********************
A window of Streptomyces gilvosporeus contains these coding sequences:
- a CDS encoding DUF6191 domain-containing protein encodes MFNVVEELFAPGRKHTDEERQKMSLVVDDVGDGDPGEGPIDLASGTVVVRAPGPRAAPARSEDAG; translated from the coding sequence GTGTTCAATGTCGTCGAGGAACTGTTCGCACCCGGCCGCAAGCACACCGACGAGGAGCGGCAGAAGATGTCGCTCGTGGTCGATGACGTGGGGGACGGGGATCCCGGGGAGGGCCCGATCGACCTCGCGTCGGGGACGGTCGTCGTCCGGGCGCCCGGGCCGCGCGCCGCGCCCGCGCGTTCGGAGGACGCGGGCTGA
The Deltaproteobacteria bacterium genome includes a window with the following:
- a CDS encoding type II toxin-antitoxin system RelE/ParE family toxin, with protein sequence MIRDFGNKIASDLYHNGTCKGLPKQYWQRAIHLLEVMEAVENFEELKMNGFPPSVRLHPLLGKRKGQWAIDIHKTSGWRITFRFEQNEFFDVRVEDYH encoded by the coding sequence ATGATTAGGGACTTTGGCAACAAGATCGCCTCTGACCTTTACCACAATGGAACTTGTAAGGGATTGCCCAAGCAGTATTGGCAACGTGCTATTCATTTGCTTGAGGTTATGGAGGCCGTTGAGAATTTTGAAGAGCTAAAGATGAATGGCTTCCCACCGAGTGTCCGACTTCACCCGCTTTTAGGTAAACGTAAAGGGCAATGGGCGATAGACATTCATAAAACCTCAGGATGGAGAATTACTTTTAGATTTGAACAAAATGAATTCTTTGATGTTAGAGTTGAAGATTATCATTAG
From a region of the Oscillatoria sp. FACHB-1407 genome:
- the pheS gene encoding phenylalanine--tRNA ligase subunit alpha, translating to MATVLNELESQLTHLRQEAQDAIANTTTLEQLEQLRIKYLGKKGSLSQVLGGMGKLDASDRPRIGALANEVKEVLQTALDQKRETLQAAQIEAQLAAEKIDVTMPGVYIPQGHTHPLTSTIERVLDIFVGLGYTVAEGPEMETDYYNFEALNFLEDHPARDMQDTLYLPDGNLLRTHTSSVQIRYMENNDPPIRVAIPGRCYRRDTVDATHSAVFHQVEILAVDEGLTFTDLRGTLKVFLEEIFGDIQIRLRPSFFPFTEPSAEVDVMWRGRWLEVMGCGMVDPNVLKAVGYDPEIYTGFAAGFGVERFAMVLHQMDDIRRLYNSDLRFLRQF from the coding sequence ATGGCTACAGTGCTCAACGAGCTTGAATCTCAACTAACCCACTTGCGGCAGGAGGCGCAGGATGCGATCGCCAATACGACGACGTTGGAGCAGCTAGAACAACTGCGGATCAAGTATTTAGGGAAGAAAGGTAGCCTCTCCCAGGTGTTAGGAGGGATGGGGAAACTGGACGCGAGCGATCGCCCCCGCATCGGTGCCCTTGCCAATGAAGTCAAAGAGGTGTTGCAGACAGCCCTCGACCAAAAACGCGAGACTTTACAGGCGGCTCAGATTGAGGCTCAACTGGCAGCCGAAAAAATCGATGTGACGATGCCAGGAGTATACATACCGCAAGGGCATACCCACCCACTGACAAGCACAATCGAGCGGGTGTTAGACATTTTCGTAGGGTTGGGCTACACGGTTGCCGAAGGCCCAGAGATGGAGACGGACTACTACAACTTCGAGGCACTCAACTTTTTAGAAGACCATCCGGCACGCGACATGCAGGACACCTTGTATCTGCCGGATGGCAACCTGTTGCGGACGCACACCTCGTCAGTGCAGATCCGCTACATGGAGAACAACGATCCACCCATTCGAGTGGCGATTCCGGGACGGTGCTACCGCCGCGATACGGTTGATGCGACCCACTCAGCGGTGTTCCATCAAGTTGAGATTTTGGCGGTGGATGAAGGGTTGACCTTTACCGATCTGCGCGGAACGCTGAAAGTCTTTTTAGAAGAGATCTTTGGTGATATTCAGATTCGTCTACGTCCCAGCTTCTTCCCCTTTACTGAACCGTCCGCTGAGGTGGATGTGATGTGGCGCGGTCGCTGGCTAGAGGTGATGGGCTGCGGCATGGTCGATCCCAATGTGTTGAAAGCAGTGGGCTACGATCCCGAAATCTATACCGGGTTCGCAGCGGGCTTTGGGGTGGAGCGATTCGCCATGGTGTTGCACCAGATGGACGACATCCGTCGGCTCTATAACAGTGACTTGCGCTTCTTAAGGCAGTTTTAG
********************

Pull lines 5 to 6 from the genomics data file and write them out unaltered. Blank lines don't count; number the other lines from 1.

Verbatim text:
From a region of the Oscillatoria sp. FACHB-1407 genome:
- the pheS gene encoding phenylalanine--tRNA ligase subunit alpha, translating to MATVLNELESQLTHLRQEAQDAIANTTTLEQLEQLRIKYLGKKGSLSQVLGGMGKLDASDRPRIGALANEVKEVLQTALDQKRETLQAAQIEAQLAAEKIDVTMPGVYIPQGHTHPLTSTIERVLDIFVGLGYTVAEGPEMETDYYNFEALNFLEDHPARDMQDTLYLPDGNLLRTHTSSVQIRYMENNDPPIRVAIPGRCYRRDTVDATHSAVFHQVEILAVDEGLTFTDLRGTLKVFLEEIFGDIQIRLRPSFFPFTEPSAEVDVMWRGRWLEVMGCGMVDPNVLKAVGYDPEIYTGFAAGFGVERFAMVLHQMDDIRRLYNSDLRFLRQF from the coding sequence ATGGCTACAGTGCTCAACGAGCTTGAATCTCAACTAACCCACTTGCGGCAGGAGGCGCAGGATGCGATCGCCAATACGACGACGTTGGAGCAGCTAGAACAACTGCGGATCAAGTATTTAGGGAAGAAAGGTAGCCTCTCCCAGGTGTTAGGAGGGATGGGGAAACTGGACGCGAGCGATCGCCCCCGCATCGGTGCCCTTGCCAATGAAGTCAAAGAGGTGTTGCAGACAGCCCTCGACCAAAAACGCGAGACTTTACAGGCGGCTCAGATTGAGGCTCAACTGGCAGCCGAAAAAATCGATGTGACGATGCCAGGAGTATACATACCGCAAGGGCATACCCACCCACTGACAAGCACAATCGAGCGGGTGTTAGACATTTTCGTAGGGTTGGGCTACACGGTTGCCGAAGGCCCAGAGATGGAGACGGACTACTACAACTTCGAGGCACTCAACTTTTTAGAAGACCATCCGGCACGCGACATGCAGGACACCTTGTATCTGCCGGATGGCAACCTGTTGCGGACGCACACCTCGTCAGTGCAGATCCGCTACATGGAGAACAACGATCCACCCATTCGAGTGGCGATTCCGGGACGGTGCTACCGCCGCGATACGGTTGATGCGACCCACTCAGCGGTGTTCCATCAAGTTGAGATTTTGGCGGTGGATGAAGGGTTGACCTTTACCGATCTGCGCGGAACGCTGAAAGTCTTTTTAGAAGAGATCTTTGGTGATATTCAGATTCGTCTACGTCCCAGCTTCTTCCCCTTTACTGAACCGTCCGCTGAGGTGGATGTGATGTGGCGCGGTCGCTGGCTAGAGGTGATGGGCTGCGGCATGGTCGATCCCAATGTGTTGAAAGCAGTGGGCTACGATCCCGAAATCTATACCGGGTTCGCAGCGGGCTTTGGGGTGGAGCGATTCGCCATGGTGTTGCACCAGATGGACGACATCCGTCGGCTCTATAACAGTGACTTGCGCTTCTTAAGGCAGTTTTAG